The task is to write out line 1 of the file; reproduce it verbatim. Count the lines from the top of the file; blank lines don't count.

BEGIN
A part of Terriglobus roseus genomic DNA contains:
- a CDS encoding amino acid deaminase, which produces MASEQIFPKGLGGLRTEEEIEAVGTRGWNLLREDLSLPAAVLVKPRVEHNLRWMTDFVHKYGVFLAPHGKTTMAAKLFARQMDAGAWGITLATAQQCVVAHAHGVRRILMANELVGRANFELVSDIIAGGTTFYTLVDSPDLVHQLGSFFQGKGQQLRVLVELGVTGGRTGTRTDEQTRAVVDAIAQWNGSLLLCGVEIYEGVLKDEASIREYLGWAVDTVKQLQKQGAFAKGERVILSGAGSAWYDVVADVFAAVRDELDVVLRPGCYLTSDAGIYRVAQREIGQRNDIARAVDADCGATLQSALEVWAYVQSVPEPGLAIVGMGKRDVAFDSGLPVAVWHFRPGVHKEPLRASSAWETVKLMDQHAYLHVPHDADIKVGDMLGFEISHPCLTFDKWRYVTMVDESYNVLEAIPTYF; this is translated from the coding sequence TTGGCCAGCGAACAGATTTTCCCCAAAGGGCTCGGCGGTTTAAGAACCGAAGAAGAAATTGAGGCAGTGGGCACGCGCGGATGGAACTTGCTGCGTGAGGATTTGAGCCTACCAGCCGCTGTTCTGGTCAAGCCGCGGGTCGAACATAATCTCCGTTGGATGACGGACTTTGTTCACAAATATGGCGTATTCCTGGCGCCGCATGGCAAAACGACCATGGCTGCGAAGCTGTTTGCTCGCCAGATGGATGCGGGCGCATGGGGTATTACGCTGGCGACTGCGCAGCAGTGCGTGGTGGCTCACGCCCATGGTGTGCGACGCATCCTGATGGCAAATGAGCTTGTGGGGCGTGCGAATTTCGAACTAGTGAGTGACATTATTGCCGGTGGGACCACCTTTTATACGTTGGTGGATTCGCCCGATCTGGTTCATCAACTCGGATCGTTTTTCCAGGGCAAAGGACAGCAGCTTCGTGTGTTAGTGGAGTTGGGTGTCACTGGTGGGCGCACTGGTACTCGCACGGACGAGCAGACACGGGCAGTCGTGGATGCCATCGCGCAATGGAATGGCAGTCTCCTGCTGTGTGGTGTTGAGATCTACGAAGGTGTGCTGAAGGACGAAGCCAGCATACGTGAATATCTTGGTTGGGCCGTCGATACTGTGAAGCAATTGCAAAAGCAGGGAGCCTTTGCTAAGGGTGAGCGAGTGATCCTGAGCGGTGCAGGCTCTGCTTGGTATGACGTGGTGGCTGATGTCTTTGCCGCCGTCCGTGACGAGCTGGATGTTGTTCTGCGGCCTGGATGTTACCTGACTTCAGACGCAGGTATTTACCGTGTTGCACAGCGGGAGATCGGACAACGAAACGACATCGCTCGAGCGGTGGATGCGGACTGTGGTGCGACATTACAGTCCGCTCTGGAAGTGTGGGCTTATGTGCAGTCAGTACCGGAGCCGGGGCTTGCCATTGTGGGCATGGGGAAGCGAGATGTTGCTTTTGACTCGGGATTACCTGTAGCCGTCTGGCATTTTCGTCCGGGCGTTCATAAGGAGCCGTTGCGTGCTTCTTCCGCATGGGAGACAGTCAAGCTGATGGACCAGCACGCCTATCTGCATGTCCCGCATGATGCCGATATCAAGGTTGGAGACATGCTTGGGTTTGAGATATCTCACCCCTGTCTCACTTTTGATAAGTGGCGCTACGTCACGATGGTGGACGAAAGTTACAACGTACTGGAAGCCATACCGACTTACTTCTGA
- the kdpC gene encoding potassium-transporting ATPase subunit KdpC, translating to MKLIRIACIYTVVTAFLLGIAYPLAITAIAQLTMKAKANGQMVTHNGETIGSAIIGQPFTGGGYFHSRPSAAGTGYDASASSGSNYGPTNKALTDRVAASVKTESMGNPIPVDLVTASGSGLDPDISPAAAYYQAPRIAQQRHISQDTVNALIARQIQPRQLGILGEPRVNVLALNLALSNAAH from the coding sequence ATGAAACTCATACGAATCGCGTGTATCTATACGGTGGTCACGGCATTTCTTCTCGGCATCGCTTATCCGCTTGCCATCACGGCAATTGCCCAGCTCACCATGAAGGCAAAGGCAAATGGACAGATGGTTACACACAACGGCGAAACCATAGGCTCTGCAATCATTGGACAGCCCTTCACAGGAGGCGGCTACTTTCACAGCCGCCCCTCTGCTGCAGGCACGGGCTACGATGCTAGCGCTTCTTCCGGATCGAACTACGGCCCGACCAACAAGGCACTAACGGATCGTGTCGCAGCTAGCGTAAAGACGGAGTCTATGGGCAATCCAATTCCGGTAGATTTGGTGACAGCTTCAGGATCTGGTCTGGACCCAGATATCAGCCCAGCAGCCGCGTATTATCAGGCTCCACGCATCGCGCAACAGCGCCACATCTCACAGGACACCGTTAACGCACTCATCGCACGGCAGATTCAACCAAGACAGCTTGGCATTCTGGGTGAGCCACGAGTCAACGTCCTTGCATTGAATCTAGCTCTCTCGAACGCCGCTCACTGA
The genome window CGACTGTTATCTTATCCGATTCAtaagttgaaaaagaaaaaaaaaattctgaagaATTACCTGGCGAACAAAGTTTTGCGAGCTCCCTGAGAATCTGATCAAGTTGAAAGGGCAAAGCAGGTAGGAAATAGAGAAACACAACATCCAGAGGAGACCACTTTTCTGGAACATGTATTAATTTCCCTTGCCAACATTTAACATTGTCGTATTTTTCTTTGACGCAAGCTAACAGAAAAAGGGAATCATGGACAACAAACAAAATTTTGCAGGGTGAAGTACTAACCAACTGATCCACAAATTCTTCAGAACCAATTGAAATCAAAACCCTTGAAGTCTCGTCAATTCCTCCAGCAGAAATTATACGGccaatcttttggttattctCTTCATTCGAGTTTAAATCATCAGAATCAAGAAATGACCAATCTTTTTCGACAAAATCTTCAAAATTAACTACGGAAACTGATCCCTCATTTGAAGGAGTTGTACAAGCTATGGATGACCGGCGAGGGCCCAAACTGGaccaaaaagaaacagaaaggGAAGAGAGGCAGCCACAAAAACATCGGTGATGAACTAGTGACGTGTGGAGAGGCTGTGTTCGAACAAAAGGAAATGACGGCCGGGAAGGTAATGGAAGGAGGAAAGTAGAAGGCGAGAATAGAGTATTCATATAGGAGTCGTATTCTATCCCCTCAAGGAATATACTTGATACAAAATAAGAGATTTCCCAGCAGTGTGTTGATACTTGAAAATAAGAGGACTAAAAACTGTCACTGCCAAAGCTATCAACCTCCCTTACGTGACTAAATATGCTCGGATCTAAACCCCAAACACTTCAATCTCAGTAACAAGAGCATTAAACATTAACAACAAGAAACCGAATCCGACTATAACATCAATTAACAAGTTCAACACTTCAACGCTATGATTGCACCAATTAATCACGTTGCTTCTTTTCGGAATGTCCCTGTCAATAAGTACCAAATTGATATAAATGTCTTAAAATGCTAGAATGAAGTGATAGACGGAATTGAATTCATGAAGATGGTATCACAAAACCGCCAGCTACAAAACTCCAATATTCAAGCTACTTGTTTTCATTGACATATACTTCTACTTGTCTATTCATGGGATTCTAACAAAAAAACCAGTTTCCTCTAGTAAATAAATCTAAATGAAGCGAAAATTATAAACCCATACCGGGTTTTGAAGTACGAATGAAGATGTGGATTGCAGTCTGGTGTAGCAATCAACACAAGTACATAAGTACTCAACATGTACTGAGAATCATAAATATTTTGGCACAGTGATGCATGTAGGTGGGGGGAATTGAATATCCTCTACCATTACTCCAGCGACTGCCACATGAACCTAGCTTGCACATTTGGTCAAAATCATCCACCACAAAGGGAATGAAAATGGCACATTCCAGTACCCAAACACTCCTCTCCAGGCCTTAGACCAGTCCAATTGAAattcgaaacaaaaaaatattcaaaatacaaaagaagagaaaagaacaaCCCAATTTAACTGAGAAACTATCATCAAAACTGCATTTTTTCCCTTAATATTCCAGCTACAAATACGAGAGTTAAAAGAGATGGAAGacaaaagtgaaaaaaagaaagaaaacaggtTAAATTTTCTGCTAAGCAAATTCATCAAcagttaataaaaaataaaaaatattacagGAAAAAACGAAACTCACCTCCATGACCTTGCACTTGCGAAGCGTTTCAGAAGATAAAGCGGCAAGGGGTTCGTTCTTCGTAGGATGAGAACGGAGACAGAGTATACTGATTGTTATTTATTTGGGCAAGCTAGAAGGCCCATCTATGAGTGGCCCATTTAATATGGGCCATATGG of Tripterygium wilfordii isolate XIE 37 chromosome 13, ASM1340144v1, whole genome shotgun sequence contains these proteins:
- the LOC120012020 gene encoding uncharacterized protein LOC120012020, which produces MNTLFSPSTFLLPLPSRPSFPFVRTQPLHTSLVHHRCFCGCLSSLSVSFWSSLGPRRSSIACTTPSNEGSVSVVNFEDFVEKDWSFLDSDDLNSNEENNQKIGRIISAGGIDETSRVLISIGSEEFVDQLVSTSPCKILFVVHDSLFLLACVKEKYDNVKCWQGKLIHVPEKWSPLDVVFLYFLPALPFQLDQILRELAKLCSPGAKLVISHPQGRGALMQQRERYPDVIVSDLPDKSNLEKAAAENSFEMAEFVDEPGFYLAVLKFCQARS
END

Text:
A part of Terriglobus roseus genomic DNA contains: